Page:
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Lee Mullican (1919-1998) was a modernist painter best known for his linear palette knife technique. In the mid-1980s at the age of 67, Mullican began working with UCLA's Program for Technology in the Arts to explore how this signature painting style might translate to the emerging digital imaging technology of the day. Mullican started working with the IBM 5170, equipped with the Truevision Advanced Raster Graphics Adapter (TARGA), and a Summagraphics Summasketch stylus to experiment with painting and drawing on a computer.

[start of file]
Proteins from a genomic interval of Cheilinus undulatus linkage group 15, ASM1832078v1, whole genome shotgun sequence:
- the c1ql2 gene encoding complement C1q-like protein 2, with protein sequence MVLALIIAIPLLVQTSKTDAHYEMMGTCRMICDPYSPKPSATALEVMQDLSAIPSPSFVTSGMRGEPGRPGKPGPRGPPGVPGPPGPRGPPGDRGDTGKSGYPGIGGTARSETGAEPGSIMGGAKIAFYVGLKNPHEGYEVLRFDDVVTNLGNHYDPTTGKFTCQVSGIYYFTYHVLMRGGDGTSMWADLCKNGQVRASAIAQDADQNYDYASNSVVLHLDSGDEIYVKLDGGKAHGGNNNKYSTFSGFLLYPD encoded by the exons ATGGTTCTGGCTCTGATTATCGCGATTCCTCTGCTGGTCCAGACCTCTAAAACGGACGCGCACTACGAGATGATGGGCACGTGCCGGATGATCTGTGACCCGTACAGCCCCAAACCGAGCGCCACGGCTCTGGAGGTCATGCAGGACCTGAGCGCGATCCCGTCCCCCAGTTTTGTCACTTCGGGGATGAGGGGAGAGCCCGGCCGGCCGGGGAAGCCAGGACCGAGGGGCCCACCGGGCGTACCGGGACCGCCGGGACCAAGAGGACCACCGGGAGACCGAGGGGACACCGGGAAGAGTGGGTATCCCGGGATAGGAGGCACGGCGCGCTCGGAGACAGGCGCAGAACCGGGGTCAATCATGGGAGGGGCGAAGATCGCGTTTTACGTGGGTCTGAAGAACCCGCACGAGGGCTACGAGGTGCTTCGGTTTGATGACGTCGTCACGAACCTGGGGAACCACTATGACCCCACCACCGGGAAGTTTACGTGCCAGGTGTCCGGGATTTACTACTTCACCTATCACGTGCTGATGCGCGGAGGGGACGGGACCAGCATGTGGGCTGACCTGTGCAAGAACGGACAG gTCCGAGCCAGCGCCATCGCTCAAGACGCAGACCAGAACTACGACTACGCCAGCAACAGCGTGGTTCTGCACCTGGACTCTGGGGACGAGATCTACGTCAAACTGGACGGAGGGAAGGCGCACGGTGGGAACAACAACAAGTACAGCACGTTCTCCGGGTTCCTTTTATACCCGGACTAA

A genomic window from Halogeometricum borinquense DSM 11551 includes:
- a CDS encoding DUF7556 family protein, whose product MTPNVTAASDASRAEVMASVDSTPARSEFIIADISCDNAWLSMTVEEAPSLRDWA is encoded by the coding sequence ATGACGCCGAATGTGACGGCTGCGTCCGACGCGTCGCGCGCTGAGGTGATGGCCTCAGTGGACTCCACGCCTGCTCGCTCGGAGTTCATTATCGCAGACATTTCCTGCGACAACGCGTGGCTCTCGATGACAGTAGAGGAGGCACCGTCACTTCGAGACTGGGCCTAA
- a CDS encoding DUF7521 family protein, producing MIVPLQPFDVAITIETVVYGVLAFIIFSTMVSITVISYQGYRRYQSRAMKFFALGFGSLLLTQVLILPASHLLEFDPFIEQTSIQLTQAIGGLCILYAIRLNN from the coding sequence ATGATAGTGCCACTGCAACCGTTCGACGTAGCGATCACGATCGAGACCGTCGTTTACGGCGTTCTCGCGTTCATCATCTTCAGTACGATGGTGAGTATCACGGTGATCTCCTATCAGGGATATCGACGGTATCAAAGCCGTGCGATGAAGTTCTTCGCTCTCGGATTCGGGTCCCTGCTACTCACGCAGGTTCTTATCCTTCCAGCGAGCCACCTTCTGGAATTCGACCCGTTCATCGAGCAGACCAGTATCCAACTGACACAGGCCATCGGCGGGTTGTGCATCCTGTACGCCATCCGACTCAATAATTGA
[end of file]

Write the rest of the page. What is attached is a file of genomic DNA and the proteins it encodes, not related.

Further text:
Replacing his brush and signature palette knife striations with a clickable mouse and pen-like stylus, Mullican was able to merge the late Surrealist method of automatism with the computer's instant and precise replication of marks.

He stated, “I found that beyond what one thought, the computer as being hard-lined, analytical, and predictable, it was indeed a medium fueled with the automatic, enabled by chance, and accident to discover new ways of making imagery.”